For example, if your key phrase was “plastic surgeon,” then your ad could appear when someone searches “plastic surgeon” or “famous plastic surgeon” or “plastic surgeon near me.”

AdWords Exact Match Type

This match type is easily the most specific, and restrictive, keyword match type available in AdWords. By using this type, users will only see your ad when they type your exact keyword phrase, by itself.

For example, if your keyword phrase was “primary care physician in Atlanta,” then your ad is only eligible to display when someone uses the term “primary care physician in Atlanta” word for word.

The benefit of this match type is that folks who click on your ad are more likely to be interested in your medical practice, so you can greatly reduce the costs of irrelevant clicks.

The downside, however, is that you’ll have far less traffic from your ad.

Taking match types one step further with negative keywords

As you might have noticed, choosing your preferred match type is a bit of a balancing act. Sure, you get tons more traffic using a broad match, but you’ll also likely pay for a lot more clicks that never become leads or prospects.

Are you really prepared to limit your audience by choosing exact match?

There is a way for you to enjoy the flexibility of both broad and phrase match types, without watching your AdWords budget skyrocket.

The trick is to use negative keywords.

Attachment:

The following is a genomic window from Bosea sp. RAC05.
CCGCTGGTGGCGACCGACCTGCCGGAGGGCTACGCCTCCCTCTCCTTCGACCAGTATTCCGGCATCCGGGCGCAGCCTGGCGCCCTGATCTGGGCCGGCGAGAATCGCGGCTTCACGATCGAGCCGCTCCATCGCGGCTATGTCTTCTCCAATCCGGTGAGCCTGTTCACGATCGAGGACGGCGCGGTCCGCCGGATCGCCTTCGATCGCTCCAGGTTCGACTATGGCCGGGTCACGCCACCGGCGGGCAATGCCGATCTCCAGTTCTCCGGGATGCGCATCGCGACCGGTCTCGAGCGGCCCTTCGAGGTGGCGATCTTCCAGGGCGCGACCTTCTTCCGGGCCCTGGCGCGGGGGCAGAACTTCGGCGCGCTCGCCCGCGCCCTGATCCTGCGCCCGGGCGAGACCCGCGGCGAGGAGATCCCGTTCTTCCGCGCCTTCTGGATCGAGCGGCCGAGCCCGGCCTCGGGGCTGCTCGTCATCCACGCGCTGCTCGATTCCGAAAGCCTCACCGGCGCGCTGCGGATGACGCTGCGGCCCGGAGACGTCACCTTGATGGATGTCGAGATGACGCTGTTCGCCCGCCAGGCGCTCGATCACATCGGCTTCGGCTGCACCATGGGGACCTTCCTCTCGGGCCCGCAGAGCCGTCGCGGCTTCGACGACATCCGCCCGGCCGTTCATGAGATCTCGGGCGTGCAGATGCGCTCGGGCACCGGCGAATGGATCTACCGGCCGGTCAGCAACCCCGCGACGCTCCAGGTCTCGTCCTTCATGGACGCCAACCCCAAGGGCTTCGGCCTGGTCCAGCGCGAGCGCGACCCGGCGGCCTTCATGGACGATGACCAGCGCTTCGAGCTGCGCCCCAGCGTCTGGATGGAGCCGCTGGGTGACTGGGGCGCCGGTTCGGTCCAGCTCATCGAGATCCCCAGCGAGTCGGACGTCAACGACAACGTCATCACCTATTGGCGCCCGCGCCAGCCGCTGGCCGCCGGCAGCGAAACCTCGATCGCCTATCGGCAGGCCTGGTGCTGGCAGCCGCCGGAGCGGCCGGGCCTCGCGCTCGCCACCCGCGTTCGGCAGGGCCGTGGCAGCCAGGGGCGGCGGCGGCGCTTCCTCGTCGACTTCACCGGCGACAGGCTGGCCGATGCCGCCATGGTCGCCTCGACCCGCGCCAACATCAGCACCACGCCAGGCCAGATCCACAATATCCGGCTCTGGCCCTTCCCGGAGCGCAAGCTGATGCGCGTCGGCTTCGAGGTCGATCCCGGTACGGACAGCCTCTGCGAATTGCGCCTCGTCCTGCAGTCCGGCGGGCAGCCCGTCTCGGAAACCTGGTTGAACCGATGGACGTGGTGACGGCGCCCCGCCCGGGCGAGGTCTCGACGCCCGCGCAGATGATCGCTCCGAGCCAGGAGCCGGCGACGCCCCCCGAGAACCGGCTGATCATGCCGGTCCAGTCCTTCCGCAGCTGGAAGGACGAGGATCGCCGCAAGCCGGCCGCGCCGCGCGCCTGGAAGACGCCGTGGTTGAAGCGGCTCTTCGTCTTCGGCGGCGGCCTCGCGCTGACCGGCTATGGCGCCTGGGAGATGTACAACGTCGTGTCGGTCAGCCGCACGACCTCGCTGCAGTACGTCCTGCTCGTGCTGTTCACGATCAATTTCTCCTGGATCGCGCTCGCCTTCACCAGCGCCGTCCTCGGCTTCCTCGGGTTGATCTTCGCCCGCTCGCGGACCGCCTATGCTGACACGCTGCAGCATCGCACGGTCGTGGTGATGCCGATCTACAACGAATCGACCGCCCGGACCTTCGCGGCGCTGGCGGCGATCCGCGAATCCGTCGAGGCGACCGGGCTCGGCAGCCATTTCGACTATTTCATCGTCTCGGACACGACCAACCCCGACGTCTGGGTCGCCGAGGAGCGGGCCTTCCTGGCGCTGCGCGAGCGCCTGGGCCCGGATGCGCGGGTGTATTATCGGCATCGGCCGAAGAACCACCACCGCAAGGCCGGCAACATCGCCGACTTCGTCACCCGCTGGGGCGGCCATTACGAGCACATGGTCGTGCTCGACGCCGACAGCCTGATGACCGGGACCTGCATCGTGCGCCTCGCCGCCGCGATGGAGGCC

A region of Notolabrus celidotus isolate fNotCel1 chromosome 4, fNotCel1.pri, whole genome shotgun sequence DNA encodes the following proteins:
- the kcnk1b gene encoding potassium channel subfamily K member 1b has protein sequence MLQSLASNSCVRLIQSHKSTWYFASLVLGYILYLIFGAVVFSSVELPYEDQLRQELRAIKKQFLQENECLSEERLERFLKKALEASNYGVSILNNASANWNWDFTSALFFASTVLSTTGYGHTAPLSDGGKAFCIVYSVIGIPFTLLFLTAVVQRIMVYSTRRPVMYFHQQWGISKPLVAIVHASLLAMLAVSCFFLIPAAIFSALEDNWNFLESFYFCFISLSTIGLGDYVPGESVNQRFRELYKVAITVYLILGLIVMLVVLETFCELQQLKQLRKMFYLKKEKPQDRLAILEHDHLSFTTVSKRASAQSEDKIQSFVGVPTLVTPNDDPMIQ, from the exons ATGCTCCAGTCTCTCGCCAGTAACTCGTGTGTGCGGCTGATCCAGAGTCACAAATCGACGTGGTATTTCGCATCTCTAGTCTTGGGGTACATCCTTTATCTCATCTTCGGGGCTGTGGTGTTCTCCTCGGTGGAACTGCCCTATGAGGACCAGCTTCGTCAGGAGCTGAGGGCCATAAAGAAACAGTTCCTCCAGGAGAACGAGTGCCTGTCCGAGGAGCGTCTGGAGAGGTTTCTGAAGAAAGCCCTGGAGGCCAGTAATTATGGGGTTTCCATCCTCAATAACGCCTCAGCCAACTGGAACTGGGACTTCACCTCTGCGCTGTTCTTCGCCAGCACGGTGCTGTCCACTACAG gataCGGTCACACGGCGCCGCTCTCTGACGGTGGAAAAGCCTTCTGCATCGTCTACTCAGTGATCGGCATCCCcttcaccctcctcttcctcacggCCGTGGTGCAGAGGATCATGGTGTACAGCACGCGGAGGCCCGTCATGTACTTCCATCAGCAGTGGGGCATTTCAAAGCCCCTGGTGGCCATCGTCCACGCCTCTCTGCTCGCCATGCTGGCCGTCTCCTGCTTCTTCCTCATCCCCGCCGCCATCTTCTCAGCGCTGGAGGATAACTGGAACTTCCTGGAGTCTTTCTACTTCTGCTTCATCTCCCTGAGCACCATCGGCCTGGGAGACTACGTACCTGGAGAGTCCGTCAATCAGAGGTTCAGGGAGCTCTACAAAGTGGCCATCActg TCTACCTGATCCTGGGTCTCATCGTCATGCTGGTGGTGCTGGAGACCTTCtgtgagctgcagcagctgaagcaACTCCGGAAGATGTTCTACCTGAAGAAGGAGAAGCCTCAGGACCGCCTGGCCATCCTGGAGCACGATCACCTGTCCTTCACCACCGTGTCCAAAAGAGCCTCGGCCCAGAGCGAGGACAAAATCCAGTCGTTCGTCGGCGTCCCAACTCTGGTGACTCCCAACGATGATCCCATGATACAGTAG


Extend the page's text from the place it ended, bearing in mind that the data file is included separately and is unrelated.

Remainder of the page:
A wonderful way to look at negative keywords is to picture a bonsai tree. If left to its own devices, a bonsai tree will grow into something that’s somewhat unruly and unsightly. It needs to be trimmed to remain thriving, healthy, and beautiful.

The same can be said about your AdWords campaigns. If you’re getting a lot of clicks and impressions that are eating up your budget, but you have a low conversion rate, it’s time to trim that bonsai tree with negative keywords.

Creating your negative keyword list is both an art and a science, and will come down to each specific campaign you’ve created.

Your goal is to eliminate the chances of your ad appearing to either the wrong person or to the right person at the wrong time.

A good example of how negative keywords can help reduce costs is if, for example, you’re an optometrist who sells eyeglasses. You’d likely want to add negative keywords for search terms like wine glasses and drinking glasses. This allows you to use either broad or phrase match types for your campaign around glasses, without attracting searchers looking for something entirely different.

Your negative keyword list can go even further than that.

Let’s use the optometrist as an example yet again. As an optometrist, you may create a campaign around the glasses you sell. It then would not make any sense to have your ad appear for queries around “repairing eyeglasses.” People using that search query already have glasses they want to keep, and your ad serves them no purpose.

Confusing? Maybe. Worth the effort? 100%

Taking the time to optimize your use of AdWords match types – as well as your use of negative keywords–will help you reach your target audience without spending a ton of money on irrelevant clicks. In the end, the effort you commit today in understanding match types will help you see a far great return on investment for your ads.